"Indeed, there was no need to use classified documentation, given the huge volume of unclassified documentation already held by the Hawks, and inherited from the Scorpions."

Campaign
Crawford-Browne is one of several anti-arms deal campaigners due to give evidence at the commission some time in 2014.

"I made my written submission to the commission in June 2012, now well over a year ago and supported by a legal opinion of advocate Geoff Budlender SC, that the arms deal acquisitions were unconstitutional and illegal in terms of section 217 (1) of the Constitution, and also fraudulent.

"I made a supplementary submission in December 2012, reminding the commission that section 237 requires that 'all constitutional obligations must be performed diligently and without delay'."

"The commission has still, after 14 months, been unable to rebut my contentions that the arms deal was unconstitutional and illegal right from inception.

"Nor has the commission contested Budlender's findings that the internationally accepted remedy for fraud is cancellation of the contracts, return of the equipment and recovery of the monies.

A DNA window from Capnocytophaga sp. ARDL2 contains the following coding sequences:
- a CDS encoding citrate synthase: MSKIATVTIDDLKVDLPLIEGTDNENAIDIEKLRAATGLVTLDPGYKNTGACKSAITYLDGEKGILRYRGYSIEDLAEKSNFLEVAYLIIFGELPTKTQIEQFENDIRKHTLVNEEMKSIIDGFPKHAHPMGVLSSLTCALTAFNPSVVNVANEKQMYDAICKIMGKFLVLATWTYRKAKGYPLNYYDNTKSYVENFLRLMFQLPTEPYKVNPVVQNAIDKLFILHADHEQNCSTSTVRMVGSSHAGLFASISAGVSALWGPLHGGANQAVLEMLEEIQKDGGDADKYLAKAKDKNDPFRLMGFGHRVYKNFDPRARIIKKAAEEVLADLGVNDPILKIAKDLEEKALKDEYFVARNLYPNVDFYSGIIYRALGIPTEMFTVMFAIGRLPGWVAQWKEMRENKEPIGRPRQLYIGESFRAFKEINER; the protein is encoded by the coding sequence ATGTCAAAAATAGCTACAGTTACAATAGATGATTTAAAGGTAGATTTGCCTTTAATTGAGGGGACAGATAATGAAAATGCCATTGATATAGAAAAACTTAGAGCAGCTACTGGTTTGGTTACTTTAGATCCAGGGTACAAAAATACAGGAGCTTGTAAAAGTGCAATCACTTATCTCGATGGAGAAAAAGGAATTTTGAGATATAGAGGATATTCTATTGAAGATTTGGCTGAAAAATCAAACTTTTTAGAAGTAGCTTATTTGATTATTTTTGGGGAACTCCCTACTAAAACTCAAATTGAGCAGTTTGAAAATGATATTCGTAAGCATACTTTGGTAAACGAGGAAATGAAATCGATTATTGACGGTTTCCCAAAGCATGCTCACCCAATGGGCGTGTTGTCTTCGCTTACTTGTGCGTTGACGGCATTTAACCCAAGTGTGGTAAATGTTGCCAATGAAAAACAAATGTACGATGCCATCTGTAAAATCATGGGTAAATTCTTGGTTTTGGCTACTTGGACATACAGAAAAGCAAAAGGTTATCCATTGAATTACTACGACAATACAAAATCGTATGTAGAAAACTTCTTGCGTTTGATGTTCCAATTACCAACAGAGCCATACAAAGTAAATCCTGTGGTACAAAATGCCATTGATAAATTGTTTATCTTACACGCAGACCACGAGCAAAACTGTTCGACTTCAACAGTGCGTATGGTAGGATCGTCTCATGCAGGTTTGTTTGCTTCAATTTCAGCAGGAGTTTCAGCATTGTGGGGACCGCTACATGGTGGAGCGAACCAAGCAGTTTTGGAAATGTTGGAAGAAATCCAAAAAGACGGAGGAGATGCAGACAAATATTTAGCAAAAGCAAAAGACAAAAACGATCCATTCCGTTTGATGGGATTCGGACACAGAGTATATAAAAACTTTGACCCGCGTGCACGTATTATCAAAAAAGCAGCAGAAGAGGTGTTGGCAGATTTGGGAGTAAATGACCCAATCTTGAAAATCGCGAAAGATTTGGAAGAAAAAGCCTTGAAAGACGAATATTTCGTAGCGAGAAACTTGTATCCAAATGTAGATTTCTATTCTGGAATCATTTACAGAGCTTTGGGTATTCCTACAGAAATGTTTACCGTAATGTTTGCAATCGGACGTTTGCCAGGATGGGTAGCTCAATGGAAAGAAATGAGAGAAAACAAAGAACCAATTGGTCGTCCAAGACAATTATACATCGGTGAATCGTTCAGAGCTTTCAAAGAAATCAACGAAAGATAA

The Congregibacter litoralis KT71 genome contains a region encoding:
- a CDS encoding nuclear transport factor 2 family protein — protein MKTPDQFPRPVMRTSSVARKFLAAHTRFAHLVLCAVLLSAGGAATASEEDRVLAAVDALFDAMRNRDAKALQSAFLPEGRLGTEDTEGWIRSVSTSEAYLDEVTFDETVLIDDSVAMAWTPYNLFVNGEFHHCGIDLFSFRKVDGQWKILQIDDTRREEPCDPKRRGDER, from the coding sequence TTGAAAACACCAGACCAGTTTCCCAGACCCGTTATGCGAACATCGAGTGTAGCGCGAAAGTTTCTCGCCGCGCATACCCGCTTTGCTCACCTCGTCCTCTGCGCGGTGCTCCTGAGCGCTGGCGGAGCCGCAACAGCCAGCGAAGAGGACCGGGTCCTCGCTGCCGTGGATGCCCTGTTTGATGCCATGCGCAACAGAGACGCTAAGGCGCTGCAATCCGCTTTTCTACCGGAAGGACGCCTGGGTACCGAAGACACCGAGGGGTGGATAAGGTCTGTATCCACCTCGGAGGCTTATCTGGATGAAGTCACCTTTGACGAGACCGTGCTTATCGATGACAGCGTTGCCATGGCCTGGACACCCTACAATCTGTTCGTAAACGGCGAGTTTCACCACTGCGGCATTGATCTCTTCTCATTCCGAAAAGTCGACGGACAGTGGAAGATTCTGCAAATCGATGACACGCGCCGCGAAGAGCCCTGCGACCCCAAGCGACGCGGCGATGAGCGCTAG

"In addition, the 'remedies in case of bribes' clauses in the arms deal supply contracts give the South African government the right to summarily cancel the contracts and to claim compensation," he said.

In his letter, Crawford-Browne listed a number of allegations that are "public knowledge", as motivation for why the monies should be recovered.

'Public knowledge'
"It is public knowledge that ThyssenKrupp, on behalf of the German Frigate Consortium, paid a plea bargain fine in Germany of €46-million after German tax authorities rejected claims that bribes paid to secure the frigate contracts were 'useful business expenditures' and thus tax deductible.